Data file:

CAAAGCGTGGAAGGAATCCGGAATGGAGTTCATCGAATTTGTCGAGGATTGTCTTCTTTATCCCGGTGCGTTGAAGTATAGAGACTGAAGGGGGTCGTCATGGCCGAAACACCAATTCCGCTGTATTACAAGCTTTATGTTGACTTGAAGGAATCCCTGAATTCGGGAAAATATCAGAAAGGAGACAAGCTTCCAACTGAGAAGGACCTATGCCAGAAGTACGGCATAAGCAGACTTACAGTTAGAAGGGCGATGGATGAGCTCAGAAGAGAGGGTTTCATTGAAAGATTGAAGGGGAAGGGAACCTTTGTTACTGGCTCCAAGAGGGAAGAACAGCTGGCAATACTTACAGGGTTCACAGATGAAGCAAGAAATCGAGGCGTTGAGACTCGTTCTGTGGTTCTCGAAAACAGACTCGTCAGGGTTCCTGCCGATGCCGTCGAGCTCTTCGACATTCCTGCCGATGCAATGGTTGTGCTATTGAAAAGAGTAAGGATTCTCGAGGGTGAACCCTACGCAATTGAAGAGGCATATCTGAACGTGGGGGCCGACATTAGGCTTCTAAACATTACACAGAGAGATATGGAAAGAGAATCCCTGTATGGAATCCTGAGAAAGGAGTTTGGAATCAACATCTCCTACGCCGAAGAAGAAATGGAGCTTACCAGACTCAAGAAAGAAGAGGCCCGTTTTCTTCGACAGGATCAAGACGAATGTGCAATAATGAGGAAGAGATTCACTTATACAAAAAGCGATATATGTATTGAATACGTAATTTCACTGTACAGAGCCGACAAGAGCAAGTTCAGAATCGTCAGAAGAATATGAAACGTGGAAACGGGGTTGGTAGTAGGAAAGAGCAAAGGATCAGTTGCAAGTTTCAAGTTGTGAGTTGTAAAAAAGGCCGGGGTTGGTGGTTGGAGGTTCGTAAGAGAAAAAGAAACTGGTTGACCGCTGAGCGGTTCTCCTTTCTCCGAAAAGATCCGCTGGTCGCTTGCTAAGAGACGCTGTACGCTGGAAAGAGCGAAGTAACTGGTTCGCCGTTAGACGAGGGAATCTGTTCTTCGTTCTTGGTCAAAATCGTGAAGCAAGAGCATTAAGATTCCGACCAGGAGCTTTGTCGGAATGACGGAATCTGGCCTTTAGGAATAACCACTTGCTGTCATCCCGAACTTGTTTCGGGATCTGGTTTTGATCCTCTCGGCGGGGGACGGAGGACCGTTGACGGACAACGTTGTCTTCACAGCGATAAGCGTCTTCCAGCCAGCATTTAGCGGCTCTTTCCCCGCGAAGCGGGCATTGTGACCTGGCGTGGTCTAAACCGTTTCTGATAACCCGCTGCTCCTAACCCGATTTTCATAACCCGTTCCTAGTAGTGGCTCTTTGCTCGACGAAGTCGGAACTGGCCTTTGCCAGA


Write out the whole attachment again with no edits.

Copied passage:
CAAAGCGTGGAAGGAATCCGGAATGGAGTTCATCGAATTTGTCGAGGATTGTCTTCTTTATCCCGGTGCGTTGAAGTATAGAGACTGAAGGGGGTCGTCATGGCCGAAACACCAATTCCGCTGTATTACAAGCTTTATGTTGACTTGAAGGAATCCCTGAATTCGGGAAAATATCAGAAAGGAGACAAGCTTCCAACTGAGAAGGACCTATGCCAGAAGTACGGCATAAGCAGACTTACAGTTAGAAGGGCGATGGATGAGCTCAGAAGAGAGGGTTTCATTGAAAGATTGAAGGGGAAGGGAACCTTTGTTACTGGCTCCAAGAGGGAAGAACAGCTGGCAATACTTACAGGGTTCACAGATGAAGCAAGAAATCGAGGCGTTGAGACTCGTTCTGTGGTTCTCGAAAACAGACTCGTCAGGGTTCCTGCCGATGCCGTCGAGCTCTTCGACATTCCTGCCGATGCAATGGTTGTGCTATTGAAAAGAGTAAGGATTCTCGAGGGTGAACCCTACGCAATTGAAGAGGCATATCTGAACGTGGGGGCCGACATTAGGCTTCTAAACATTACACAGAGAGATATGGAAAGAGAATCCCTGTATGGAATCCTGAGAAAGGAGTTTGGAATCAACATCTCCTACGCCGAAGAAGAAATGGAGCTTACCAGACTCAAGAAAGAAGAGGCCCGTTTTCTTCGACAGGATCAAGACGAATGTGCAATAATGAGGAAGAGATTCACTTATACAAAAAGCGATATATGTATTGAATACGTAATTTCACTGTACAGAGCCGACAAGAGCAAGTTCAGAATCGTCAGAAGAATATGAAACGTGGAAACGGGGTTGGTAGTAGGAAAGAGCAAAGGATCAGTTGCAAGTTTCAAGTTGTGAGTTGTAAAAAAGGCCGGGGTTGGTGGTTGGAGGTTCGTAAGAGAAAAAGAAACTGGTTGACCGCTGAGCGGTTCTCCTTTCTCCGAAAAGATCCGCTGGTCGCTTGCTAAGAGACGCTGTACGCTGGAAAGAGCGAAGTAACTGGTTCGCCGTTAGACGAGGGAATCTGTTCTTCGTTCTTGGTCAAAATCGTGAAGCAAGAGCATTAAGATTCCGACCAGGAGCTTTGTCGGAATGACGGAATCTGGCCTTTAGGAATAACCACTTGCTGTCATCCCGAACTTGTTTCGGGATCTGGTTTTGATCCTCTCGGCGGGGGACGGAGGACCGTTGACGGACAACGTTGTCTTCACAGCGATAAGCGTCTTCCAGCCAGCATTTAGCGGCTCTTTCCCCGCGAAGCGGGCATTGTGACCTGGCGTGGTCTAAACCGTTTCTGATAACCCGCTGCTCCTAACCCGATTTTCATAACCCGTTCCTAGTAGTGGCTCTTTGCTCGACGAAGTCGGAACTGGCCTTTGCCAGA